What is Methamphetamine (Meth)?
Methamphetamine is an addictive stimulant that takes the form of a white, odorless powder. Meth is the most common name for methamphetamine but it is also known as crystal, chalk, and ice. It can be abused in several forms including orally, smoked, snorted or dissolved. Methamphetamine’s effects happen quickly, creating an intense high that fades fast. This results in repeated uses to try to achieve the same result.
Methamphetamine sometimes has medical merit as a treatment for ADHD and other conditions, but in these cases it is prescribed at a very low dose. It is prescribed by doctors rarely because of the high potential for abuse.
What are the symptoms of methamphetamine use?
Methamphetamine increases the levels of dopamine in the brain, leading to immediate feelings of pleasure and euphoria. Methamphetamine’s intense reaction is sometimes called a “flash” or a “rush” and trying to achieve the same level of reaction leads to addiction.
There are many physical symptoms of taking meth:
- Increased wakefulness
- Increased physical activity
- Decreased appetite
- Increased respiration
- Rapid heart rate
- Irregular heartbeat
- Increased blood pressure
- Increased body temperature
People addicted to meth also exhibit physical symptoms that are more visible on the body and are harder to cover up. These symptoms include:
- Extreme weight loss
- Severe dental problems (“meth mouth”)
- Skin sores caused by scratching
Excessive meth leads to harmful and disruptive mental symptoms. These conditions can alter judgement and inhibition and can lead people to make risky decisions.
Some of these symptoms include:
- Mood disturbances
- Violent behavior
- Visual and auditory hallucinations
People who abuse methamphetamine have a high risk of contracting infectious diseases such as HIV and hepatitis B and C. These dangerous diseases can be easily passed through unsanitary needle use and through unprotected sex. Continuing to abuse methamphetamine after contracting HIV/AIDS, can result in the faster progression of its consequences.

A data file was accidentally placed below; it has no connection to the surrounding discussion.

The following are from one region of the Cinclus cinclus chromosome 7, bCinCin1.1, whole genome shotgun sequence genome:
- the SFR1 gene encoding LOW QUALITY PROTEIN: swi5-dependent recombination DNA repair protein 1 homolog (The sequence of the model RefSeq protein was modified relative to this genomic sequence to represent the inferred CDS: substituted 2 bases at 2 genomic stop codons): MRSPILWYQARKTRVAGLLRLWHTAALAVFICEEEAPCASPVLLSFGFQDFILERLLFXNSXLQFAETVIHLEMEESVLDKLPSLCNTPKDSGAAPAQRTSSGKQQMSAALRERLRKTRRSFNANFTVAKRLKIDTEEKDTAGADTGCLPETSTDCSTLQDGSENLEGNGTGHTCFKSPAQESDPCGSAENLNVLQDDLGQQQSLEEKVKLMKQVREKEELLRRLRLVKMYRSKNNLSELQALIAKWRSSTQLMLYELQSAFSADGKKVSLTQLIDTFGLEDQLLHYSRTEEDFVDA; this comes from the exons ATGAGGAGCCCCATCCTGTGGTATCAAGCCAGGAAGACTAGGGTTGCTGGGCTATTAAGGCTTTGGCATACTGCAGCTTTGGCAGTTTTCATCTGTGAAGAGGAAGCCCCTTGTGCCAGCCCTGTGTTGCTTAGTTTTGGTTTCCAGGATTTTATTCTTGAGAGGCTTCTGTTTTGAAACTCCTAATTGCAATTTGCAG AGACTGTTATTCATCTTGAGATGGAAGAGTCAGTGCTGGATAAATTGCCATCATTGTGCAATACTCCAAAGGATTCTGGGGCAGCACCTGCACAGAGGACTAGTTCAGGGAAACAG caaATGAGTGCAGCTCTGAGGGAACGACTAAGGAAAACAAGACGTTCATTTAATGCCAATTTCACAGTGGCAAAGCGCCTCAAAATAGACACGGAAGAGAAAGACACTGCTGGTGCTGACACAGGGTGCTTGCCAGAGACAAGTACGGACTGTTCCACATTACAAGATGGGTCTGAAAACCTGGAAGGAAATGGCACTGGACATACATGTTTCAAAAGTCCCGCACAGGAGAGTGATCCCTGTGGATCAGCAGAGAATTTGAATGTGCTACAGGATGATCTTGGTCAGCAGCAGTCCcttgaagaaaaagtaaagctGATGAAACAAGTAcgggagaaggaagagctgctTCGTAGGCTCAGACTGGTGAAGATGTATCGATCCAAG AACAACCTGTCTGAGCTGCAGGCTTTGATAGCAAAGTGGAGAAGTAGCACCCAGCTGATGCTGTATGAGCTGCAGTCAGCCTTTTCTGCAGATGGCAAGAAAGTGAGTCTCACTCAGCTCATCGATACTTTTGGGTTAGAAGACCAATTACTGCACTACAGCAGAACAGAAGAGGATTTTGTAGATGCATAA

For more information on the risks of contracting and spreading HIV/AIDS through substance abuse, visit AIDS.gov.
Although there are medications that exist that treat the surface causes of addiction, there are no medications that treat the effects of meth or that keep people from using the drug. The best treatment option for someone with a methamphetamine addiction is behavioral therapy. Behavioral therapy programs focus on identifying causes of addiction and modifying an addict’s lifestyle and environment to dissuade the person from using again.
Below are some examples of behavioral therapy programs:
- The Matrix Model: This 16-week behavioral therapy treatment combines behavioral therapy, family education, individual counseling, 12-step support, drug testing and encouragement. This combination of therapies is very effective in reducing methamphetamine abuse.
- Motivational Incentives: Programs use motivational incentives to keep patients on right path and in treatments. The incentives are prizes or vouchers that are rewarded to patients as they reach sobriety milestones in their therapy. Patients are given urine tests that determine if they have maintained sobriety. The prizes are usually points or chips that can be exchanged for more valuable things. This approach is widely used in therapies and rehabilitation centers and has been proven very effective.
- Cognitive-behavioral therapy: This therapy is most helpful when used alongside other methods. This method helps prevent relapse by educating the patients on addiction and helping them identify the triggers in their lives that lead them to taking drugs. Solutions and coping methods are offered on an individualized level so that steps can be taken to avoid triggers when they appear. Addiction stems from a wide variety of risk and environmental factors, but this method aims to aid patients realize that they can beat the addiction and be in control of their actions.
- Therapeutic Communities: Therapeutic communities or residential programs are rehabilitation centers where people suffering from addiction can stay for extended periods of time to get active treatment. Here, patients are surrounded by support from doctors, staff and other patients. These centers often also provide supportive services that help recovering addicts reintegrate back into society when their stay is over.
- Recovery Support Groups: Local support programs like Crystal Meth Anonymous are good resources for people who want the support of others but cannot afford to go to a residential community. Support groups often utilize motivational incentives and 12-step programs to encourage sobriety. Participants are encouraged to share open conversations about addiction and encourage one another’s journey. To find a Crystal Meth Anonymous group in your area, use the organization’s website to find a local meeting.
Although behavioral interventions are proven to be effective, the most effective treatment is the integration of more than one approach into healthy and positive lifestyle changes.
If you are seeking help for a methamphetamine addiction and want to find behavioral health treatment services, the Substance Abuse and Mental Health Services Administration has a locator that allows you to search for treatment facilities in your area.